MSPIFF 2014 Official Selection
Friday, May 16 thru Thursday, May 22
Set in Singapore during the 1997 Asian financial crisis, Ilo Ilo chronicles the day-to-day drama of the Lim family - troublesome grade-schooler Jiale and his overstressed parents, Heck and Leng. Comfortably middleclass and with another baby on the way, they hire Teresa, a Filipino immigrant, as a live-in maid and nanny. An outsider in both the family and Singapore itself, Teresa initially struggles to manage Jiale's antics and find her footing in her new community. The two eventually form a unique bond, but just as Teresa becomes an unspoken part of the family, unforeseen circumstances in an uncertain economy will challenge the new normal yet again.
When I was much younger, my mother hired a Filipino maid to look after the children. Teresa was with us for a long 8 years until I was 12 years old. We called her Auntie Terry. When she left to return home, it was hard to bear, but we got used to her absence and somehow lost contact. The one thing that has stayed with me after all these years is the name of the place she was from, Iloilo, a province in the Philippines. That is how the title of the film came about.
My experience is probably similar to many other kids in Singapore and in the region, where hardworking parents spend their days at work, leaving the young ones in the hands of a hired stranger. In this case, having a maid is not a luxury of the bourgeoisie but a need for practical reasons.
There have not been many films made on the subject of such maids, at least not in Singapore. Yet more often than not, what the media portrays is usually of a negative kind – controversies of abuse concerning domestic helpers, where either the victims are the children they care for, or the maids become the victims of employers. What one forgets is that an entire generation of children has grown up in the hands of maids. This is more true today with most families having both parents working full-time.
I believe the universal experience of children growing up with maids is one of having a “surrogate” mother, a friend and a confidant. What is intriguing and never brought to light is the emotional inter-relations created, nurtured, cherished, and yet brutally taken away when circumstances change.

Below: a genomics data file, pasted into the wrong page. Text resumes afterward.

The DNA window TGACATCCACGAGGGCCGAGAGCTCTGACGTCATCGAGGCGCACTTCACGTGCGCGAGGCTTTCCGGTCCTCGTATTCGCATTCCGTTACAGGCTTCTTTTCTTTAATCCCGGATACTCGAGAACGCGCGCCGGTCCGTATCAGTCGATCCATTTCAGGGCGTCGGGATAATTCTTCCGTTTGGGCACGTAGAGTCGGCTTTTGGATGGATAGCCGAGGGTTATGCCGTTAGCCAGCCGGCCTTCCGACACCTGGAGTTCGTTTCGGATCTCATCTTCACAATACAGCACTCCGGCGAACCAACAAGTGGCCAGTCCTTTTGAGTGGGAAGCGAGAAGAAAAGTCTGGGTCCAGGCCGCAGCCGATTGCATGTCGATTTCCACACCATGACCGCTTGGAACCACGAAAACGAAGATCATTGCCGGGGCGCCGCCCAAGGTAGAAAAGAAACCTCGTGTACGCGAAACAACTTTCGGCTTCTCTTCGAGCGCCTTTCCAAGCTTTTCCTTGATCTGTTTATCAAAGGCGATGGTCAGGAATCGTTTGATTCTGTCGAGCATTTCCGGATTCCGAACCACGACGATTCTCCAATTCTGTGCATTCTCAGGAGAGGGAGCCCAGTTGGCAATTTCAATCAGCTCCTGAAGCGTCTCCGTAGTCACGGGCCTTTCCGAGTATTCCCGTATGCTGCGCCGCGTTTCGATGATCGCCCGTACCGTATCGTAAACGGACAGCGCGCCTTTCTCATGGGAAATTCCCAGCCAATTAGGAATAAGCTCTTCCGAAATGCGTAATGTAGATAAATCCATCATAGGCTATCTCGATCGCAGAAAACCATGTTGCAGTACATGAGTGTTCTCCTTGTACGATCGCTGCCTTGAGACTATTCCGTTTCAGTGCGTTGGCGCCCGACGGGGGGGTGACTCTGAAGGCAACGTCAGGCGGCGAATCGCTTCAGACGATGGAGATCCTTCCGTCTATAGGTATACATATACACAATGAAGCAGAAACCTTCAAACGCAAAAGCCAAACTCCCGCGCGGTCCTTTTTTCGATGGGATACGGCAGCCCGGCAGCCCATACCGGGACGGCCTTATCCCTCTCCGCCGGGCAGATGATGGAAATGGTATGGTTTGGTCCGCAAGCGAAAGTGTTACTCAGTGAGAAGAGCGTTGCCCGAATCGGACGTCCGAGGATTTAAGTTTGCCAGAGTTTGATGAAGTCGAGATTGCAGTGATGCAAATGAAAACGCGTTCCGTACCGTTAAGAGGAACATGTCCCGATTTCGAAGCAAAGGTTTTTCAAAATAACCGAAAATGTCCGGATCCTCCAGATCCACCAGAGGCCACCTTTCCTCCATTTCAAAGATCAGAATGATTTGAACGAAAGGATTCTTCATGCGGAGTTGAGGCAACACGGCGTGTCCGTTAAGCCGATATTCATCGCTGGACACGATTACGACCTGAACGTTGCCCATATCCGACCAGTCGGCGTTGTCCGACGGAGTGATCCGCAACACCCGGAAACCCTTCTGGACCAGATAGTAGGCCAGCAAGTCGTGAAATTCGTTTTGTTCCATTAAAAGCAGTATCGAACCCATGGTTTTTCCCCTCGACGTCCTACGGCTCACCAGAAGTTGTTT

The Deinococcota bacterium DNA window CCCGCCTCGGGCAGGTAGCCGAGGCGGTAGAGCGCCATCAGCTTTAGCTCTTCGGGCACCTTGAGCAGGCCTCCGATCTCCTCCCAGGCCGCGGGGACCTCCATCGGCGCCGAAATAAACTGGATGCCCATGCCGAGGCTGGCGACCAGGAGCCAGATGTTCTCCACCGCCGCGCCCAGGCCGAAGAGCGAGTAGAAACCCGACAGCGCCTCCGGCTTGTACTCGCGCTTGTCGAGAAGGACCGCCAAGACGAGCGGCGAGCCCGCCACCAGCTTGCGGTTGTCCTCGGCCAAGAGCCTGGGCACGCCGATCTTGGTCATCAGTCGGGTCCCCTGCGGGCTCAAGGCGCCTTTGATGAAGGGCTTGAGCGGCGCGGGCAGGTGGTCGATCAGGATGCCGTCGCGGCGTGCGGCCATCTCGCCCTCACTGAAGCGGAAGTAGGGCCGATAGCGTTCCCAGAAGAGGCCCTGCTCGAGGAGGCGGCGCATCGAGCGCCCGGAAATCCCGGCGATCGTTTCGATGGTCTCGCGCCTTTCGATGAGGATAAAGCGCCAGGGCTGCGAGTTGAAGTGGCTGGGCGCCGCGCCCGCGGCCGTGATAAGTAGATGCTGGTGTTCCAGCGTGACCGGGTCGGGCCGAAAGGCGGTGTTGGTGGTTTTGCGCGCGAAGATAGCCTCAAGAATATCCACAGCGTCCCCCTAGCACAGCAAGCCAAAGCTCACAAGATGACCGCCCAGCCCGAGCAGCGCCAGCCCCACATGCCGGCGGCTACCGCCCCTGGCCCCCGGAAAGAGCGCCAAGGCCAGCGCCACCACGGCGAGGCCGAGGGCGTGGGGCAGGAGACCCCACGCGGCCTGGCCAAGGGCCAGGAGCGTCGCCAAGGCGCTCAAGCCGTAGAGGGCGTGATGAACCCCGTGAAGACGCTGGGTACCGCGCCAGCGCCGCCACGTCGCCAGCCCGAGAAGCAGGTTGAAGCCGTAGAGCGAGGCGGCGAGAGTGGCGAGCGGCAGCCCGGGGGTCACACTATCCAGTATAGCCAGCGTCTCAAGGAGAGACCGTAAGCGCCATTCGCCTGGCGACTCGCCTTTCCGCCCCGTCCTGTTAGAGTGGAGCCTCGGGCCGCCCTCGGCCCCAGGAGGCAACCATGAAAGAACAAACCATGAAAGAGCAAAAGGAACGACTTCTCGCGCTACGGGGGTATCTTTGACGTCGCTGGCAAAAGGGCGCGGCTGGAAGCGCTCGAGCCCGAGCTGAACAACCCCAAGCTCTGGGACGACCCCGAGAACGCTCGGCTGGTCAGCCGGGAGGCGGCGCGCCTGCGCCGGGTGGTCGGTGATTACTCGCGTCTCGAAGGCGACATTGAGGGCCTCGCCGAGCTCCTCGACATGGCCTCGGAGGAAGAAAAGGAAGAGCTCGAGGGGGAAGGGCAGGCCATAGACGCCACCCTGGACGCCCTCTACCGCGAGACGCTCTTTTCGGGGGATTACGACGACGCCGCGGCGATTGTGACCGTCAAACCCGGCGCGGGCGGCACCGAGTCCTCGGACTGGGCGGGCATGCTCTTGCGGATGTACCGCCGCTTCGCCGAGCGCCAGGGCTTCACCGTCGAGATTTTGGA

Ilo Ilo is inspired by my childhood - through vignettes and moments of the people close to me, particularly their mannerisms and words that have stuck in my head. All this set during a particular period in Singapore. I am grateful that for my first feature, I have the opportunity to make a film that begins at home.
Born in 1984 in Singapore, Anthony Chen enrolled in Ngee Ann Polytechnic’s School of Film and Media Studies at the age of 17 to pursue his passion for filmmaking. He graduated from film school with his graduation film, G-23 which screened at multiple festivals worldwide and won awards in Europe and Asia. His second short film, Ah Ma (Grandma), was nominated for the Palme d’Or for Short Film at the 60th Cannes Film Festival, and was awarded a Special Mention, the first time a Singaporean film was awarded in Cannes. Haze (2008), his next short screened in competition at the 58th Berlin International Film Festival.
Collectively, his shorts have screened at numerous prestigious film festivals such as Cannes, Berlin, Rotterdam, Pusan, London, Sao Paulo, Stockholm, Sydney, Montreal, Melbourne, Chicago, Hawaii, etc. Anthony is an alumnus of the Berlinale Talent Campus and Golden Horse Film Academy.
In 2009, he was accorded the Young Artist Award by the National Arts Council of Singapore. In 2010, he completed his Masters in Film Directing at the National Film and Television School, UK with a scholarship from the Media Development Authority of Singapore. Anthony now works between London and Singapore. Ilo Ilo marks his feature film debut.